Warrington, United Kingdom
Automations, Service Catalog
Workflows and ITIL Processes Drive Continuous Service Improvement
Betfred is a bookmaker in the United Kingdom, founded by Fred and Peter Done. It was first established as a single shop in Ordsall, Salford, in 1967, and has grown into one of the largest bookmakers in the world, with shops throughout the U.K. and a significant online community.
Samanage is our asset management center, and it’s used by our data center manager, change manager, and problem manager. The fact that we can all work within the same system is a huge benefit.- Andrew Eardley-Day, ITSM Systems Administrator
Connecting ITIL Processes
The IT department at Betfred supports a large operation — more than 1,200 employees split across locations in Wigan, Warrington, and Gibraltar. Up until 2016, they used a SharePoint based system for IT support, but as they grew, they recognized the need to move toward an ITIL framework to create the most efficient service experience.
Andrew Eardley-Day is the ITSM Systems Administrator for Betfred, and he explained that they simply needed a tool with more capability.
“Our old system could only log the calls for the service desk,” said Eardley-Day. “We needed more than that. We needed a full ITSM system for asset management, change management, and problem management, in addition to the straightforward support tickets.”
Those needs led them to Samanage, which has allowed them to streamline ITIL processes.
“Samanage is our asset management center, and it’s used by our data center manager, change manager, and problem manager.” explained Eardley-Day. “The fact that we can all work within the same system is a huge benefit. Our team uses it to triage all calls into the service desk and send it off to wherever it needs to go to. The desktop support is in Warrington and Gibraltar. They all do a more face-to-face fix for whatever the issue is.”
Improving the Employee Experience Through the Service Portal
One area that’s making an impact for Betfred is the employee visibility in the service portal. Eardley-Day said his team is somewhat flexible in how they receive requests, but they’ve made an effort to drive service through the portal to improve the experience.
“I would say probably the majority of our requests now come through the portal as opposed to phone call or email,” said Eardley-Day. “If somebody emails in, we will fire it straight back asking them to submit it through the portal. Sometimes we’ll log a phone call ourselves if we feel it’s the fastest way, but in general, we encourage them to use the portal for their own benefit.”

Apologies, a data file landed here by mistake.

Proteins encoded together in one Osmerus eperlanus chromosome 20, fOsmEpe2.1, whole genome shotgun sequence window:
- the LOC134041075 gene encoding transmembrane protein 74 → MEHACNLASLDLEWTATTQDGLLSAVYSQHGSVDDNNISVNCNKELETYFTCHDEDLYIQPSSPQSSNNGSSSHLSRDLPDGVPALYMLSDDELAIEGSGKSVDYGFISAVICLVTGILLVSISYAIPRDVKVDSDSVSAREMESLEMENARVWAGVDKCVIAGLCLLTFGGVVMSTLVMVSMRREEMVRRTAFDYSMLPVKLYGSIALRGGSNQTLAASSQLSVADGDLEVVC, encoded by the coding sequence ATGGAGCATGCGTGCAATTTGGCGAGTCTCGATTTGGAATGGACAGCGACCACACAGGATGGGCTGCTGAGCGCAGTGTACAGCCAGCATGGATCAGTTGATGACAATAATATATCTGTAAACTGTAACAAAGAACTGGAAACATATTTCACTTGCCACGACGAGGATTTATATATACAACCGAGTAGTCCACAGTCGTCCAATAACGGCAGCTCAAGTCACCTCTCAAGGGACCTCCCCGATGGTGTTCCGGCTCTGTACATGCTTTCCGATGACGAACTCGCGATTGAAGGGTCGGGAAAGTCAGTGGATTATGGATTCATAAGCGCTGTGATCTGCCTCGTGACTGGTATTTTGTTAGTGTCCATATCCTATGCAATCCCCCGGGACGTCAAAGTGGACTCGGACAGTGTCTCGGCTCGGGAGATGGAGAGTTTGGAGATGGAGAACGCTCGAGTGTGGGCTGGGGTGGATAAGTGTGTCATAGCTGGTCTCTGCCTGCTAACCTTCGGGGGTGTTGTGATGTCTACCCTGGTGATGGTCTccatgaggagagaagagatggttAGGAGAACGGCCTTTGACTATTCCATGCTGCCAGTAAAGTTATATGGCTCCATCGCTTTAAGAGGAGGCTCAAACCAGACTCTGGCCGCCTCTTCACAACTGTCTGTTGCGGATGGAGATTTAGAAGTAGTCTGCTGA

He warns, though, that service portal adoption doesn’t happen naturally. It takes some commitment to education and training to help the organization see the benefits.
“You need to take time with each individual department,” explained Earley-Day. “The main department leaders need to know how to use Samanage — that means understanding the portal and the service catalog, and how useful they are compared to what we’ve done in the past. You have to show them that they can see the ticket, they can communicate with us, they’ll get up-to-date information on the status.”
That visibility has been a major benefit to Betfred, and they’re hearing positive feedback from requesters.
“They love it because they have that interaction as opposed to emailing into the black hole,” said Eardley-Day. “They also like that we have a catalog of service requests, and when they give us the information, that’s all the information that we’ll need. We’re not going back and forth for information. Job done. Happy days.”
Continuous Improvement with Workflows and Automations
Eardley-Day feels strongly that the meticulous testing in the implementation phase set a strong foundation for success with Samanage. He said his team took time with every service catalog item to test the workflow, understand the system, and make any changes they needed.
That mentality has continued, especially as Samanage introduces new functionality.
“Samanage has grown in the year that we’ve had it,” explained Eardley-Day. “We’ve worked with the API to figure out how we can use it. We’ve added automations for keywords that fire tickets to the right teams. We take feedback from both our end users and the service desk personnel to figure out how we can introduce new ways to be more efficient.”
The ability to expand all of those service catalog workflows gives the team something they can always improve.
“We’ve got 54 different requests, all of which have a workflow sat behind them,” said Eardley-Day. “Some might have just one or two bullet points, but some are quite intricate with different conditions. We’re building new ones, probably two or three a month now based on different departments coming and requesting something that might be useful. It’s an ongoing process I don’t think will ever end because Samanage is always getting better.”
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